I am still learning. I have picked info from a number of sources, books, people, observing and trial and error.
Today I worked a 25' pine log, 6"x7". I do not hew on a regular basis. For times, in line with NH's previous time post, I have 5 hours total in it, it is almost done. I left the last 8' on the end to video, maybe. I noticed that as I progressed around the log the times got longer, I was pooped out. A part of that time was snapping lines and such, a little rest too. I tired four different axes and my one felling axe for a total of 5 axes. Single bevel, double, long handle short handle, I even docked the handle on my newest axe, which I acquired at the geometrics workshop for $35. This new axe is the heaviest but removes the most wood the quickest, it takes it out of me though.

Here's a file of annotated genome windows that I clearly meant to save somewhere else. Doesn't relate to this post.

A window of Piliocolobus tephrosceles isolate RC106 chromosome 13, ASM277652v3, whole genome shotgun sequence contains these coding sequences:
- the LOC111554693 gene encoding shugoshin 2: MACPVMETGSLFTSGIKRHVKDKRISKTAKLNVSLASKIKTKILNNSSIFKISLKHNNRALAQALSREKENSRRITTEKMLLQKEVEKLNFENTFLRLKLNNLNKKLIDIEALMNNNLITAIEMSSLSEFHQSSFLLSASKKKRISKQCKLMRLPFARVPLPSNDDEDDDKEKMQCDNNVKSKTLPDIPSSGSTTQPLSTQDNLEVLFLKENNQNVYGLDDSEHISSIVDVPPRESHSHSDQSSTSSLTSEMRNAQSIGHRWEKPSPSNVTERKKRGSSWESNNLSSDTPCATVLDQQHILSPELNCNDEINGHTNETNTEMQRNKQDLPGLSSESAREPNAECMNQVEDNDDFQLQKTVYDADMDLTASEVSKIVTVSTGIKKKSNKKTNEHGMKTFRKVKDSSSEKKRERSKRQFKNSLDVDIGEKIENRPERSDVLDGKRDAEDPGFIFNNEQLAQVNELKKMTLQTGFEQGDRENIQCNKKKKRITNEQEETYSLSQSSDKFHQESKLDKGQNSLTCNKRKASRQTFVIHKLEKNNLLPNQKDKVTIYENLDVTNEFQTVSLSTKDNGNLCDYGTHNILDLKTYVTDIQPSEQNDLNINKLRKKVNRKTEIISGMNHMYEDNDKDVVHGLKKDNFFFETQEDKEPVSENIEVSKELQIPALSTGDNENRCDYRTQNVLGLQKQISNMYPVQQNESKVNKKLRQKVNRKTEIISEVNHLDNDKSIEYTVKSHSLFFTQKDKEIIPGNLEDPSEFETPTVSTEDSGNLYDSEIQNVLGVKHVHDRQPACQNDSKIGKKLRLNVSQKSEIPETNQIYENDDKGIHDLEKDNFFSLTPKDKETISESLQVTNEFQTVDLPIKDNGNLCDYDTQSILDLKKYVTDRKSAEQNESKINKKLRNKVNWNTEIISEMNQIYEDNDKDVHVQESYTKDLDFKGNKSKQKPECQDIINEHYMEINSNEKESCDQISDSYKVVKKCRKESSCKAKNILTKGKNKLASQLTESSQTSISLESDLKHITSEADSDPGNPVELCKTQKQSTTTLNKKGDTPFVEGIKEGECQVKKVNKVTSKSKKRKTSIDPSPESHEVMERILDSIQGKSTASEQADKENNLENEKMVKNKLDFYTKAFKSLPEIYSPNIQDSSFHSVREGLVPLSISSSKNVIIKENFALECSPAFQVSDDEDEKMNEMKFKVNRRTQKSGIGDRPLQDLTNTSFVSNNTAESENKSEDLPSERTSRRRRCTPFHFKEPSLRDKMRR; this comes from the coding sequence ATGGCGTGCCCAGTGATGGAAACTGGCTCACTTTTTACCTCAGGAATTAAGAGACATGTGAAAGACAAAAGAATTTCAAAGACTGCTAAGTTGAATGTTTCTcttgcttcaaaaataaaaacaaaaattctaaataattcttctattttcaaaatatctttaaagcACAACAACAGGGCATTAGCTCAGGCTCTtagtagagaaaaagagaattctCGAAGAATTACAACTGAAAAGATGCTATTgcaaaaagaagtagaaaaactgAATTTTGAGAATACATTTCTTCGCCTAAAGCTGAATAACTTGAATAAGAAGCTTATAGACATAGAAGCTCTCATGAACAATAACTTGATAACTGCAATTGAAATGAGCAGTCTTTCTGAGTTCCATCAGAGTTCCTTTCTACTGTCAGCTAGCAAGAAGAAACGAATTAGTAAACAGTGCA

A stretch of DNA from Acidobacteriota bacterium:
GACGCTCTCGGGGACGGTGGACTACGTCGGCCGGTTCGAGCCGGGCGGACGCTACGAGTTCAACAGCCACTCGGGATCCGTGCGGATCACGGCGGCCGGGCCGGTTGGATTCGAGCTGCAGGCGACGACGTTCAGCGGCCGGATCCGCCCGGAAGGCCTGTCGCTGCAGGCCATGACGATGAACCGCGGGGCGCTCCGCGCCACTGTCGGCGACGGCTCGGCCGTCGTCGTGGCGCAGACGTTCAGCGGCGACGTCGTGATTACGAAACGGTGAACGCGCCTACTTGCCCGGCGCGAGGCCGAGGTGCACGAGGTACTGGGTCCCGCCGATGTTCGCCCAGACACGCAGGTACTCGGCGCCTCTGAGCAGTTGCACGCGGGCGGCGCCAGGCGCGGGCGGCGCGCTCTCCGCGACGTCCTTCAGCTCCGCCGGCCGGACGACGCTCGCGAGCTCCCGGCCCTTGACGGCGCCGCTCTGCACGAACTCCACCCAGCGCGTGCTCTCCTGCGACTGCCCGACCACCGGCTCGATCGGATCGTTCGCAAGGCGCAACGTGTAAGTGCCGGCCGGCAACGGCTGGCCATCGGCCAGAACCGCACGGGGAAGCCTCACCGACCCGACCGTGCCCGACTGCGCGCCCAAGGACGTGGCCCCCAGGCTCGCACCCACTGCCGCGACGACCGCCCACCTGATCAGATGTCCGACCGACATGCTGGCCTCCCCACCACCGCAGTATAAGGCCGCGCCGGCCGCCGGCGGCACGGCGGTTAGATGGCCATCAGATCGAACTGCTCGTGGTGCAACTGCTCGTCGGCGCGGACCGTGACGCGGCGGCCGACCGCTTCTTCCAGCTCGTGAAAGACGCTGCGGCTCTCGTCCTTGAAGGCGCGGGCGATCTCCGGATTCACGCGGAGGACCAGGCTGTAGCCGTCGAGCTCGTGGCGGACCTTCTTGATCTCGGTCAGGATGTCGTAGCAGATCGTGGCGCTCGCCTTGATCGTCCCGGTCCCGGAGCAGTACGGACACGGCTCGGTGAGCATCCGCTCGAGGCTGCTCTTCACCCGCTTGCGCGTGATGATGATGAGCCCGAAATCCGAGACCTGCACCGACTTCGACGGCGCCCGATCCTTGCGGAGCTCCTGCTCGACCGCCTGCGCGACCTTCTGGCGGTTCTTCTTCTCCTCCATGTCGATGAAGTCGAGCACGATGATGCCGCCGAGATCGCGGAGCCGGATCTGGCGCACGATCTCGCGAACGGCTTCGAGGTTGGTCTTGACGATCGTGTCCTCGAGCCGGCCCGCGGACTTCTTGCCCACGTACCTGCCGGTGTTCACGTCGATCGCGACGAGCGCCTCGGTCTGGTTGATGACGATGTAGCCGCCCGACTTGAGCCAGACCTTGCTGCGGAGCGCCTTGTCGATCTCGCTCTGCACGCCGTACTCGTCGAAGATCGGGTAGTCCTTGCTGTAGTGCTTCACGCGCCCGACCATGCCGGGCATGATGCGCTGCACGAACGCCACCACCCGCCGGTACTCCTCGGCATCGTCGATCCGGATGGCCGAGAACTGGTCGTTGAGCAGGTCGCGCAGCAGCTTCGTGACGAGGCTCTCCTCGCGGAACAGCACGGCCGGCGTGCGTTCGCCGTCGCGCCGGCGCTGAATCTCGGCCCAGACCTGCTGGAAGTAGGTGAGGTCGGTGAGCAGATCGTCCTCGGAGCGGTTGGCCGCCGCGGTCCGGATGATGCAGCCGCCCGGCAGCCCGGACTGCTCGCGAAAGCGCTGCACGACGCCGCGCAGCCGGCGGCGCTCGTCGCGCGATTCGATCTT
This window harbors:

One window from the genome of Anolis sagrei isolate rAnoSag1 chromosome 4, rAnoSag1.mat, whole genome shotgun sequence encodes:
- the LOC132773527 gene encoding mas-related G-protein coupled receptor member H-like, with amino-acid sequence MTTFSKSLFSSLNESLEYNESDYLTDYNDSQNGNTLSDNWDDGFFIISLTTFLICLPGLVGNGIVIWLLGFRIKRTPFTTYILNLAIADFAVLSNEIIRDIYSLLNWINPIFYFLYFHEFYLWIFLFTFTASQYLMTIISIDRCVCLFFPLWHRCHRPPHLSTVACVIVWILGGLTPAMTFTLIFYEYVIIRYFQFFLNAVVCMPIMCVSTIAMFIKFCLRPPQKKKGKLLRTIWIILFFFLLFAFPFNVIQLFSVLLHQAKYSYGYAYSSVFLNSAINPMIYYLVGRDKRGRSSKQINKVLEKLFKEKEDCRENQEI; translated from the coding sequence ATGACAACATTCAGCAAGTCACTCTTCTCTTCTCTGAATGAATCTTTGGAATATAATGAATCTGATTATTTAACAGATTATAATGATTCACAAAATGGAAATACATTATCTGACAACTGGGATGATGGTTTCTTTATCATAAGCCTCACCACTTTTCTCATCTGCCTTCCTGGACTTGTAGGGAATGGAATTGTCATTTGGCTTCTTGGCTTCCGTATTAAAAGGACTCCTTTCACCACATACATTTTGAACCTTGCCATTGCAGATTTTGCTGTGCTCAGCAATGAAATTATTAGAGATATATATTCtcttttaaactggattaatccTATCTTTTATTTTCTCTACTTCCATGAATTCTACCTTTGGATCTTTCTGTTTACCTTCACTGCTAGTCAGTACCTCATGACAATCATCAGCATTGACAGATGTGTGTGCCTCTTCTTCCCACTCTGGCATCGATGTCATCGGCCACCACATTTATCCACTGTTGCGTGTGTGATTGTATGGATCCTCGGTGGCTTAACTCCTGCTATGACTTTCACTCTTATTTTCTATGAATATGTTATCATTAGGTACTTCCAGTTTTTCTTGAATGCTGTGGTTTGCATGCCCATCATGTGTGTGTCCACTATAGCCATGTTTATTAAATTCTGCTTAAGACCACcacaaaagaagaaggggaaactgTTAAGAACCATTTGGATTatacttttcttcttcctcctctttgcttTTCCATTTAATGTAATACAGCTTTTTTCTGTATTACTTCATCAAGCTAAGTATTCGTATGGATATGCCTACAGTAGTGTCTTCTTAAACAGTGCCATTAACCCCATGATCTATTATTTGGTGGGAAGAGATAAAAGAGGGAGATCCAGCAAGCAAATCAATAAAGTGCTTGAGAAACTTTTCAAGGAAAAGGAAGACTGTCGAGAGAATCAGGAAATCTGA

I would really choose the double bevel Gransfors axe as a favorite, but the stock handle is not in alignment with the blade, it bends slightly into the work making it nearly unusable. I shaved the handle down thinner a while back but it's just not enough. I fall back on my home made axe, a kent style which I reshaped, but I think it has too much scoop in the blade, but is really not too bad. It is nice and light. If I was to hew on a regular basis I would rehandle the Gransfors axe. A long handled and short handle version would do all I would need.
I also tired the blubber axe, as Jack Sobon called it I asked his opinion at the geo workshop. I posted a picture a while back some where here on the forum. I would say it could have been used for finishing timber, it leaves a flat surface, no scoops. It still leaves me wondering.
I have not tried hewing at an elevated height. There are a number of methods and combinations from axe type to styles of hewing all with variations.